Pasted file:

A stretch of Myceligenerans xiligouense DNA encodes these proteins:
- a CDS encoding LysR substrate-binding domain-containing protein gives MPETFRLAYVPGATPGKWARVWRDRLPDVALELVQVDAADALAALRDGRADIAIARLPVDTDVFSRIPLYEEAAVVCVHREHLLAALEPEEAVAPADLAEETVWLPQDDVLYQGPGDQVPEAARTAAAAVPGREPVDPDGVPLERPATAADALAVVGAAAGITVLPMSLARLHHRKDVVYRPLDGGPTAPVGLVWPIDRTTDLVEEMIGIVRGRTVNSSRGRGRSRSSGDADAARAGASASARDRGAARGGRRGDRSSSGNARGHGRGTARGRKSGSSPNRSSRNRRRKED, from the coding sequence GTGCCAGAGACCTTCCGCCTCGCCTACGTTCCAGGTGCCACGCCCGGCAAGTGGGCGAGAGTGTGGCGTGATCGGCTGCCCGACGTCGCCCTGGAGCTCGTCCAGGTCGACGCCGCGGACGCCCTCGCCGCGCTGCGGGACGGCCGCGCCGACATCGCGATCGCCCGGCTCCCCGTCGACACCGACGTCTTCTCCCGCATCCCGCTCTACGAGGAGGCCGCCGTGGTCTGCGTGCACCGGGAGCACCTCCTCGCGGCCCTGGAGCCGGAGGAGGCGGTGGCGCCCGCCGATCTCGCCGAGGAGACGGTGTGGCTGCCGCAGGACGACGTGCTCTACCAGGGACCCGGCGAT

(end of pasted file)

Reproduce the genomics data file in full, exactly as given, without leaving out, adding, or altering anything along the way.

A stretch of Myceligenerans xiligouense DNA encodes these proteins:
- a CDS encoding LysR substrate-binding domain-containing protein gives MPETFRLAYVPGATPGKWARVWRDRLPDVALELVQVDAADALAALRDGRADIAIARLPVDTDVFSRIPLYEEAAVVCVHREHLLAALEPEEAVAPADLAEETVWLPQDDVLYQGPGDQVPEAARTAAAAVPGREPVDPDGVPLERPATAADALAVVGAAAGITVLPMSLARLHHRKDVVYRPLDGGPTAPVGLVWPIDRTTDLVEEMIGIVRGRTVNSSRGRGRSRSSGDADAARAGASASARDRGAARGGRRGDRSSSGNARGHGRGTARGRKSGSSPNRSSRNRRRKED, from the coding sequence GTGCCAGAGACCTTCCGCCTCGCCTACGTTCCAGGTGCCACGCCCGGCAAGTGGGCGAGAGTGTGGCGTGATCGGCTGCCCGACGTCGCCCTGGAGCTCGTCCAGGTCGACGCCGCGGACGCCCTCGCCGCGCTGCGGGACGGCCGCGCCGACATCGCGATCGCCCGGCTCCCCGTCGACACCGACGTCTTCTCCCGCATCCCGCTCTACGAGGAGGCCGCCGTGGTCTGCGTGCACCGGGAGCACCTCCTCGCGGCCCTGGAGCCGGAGGAGGCGGTGGCGCCCGCCGATCTCGCCGAGGAGACGGTGTGGCTGCCGCAGGACGACGTGCTCTACCAGGGACCCGGCGAT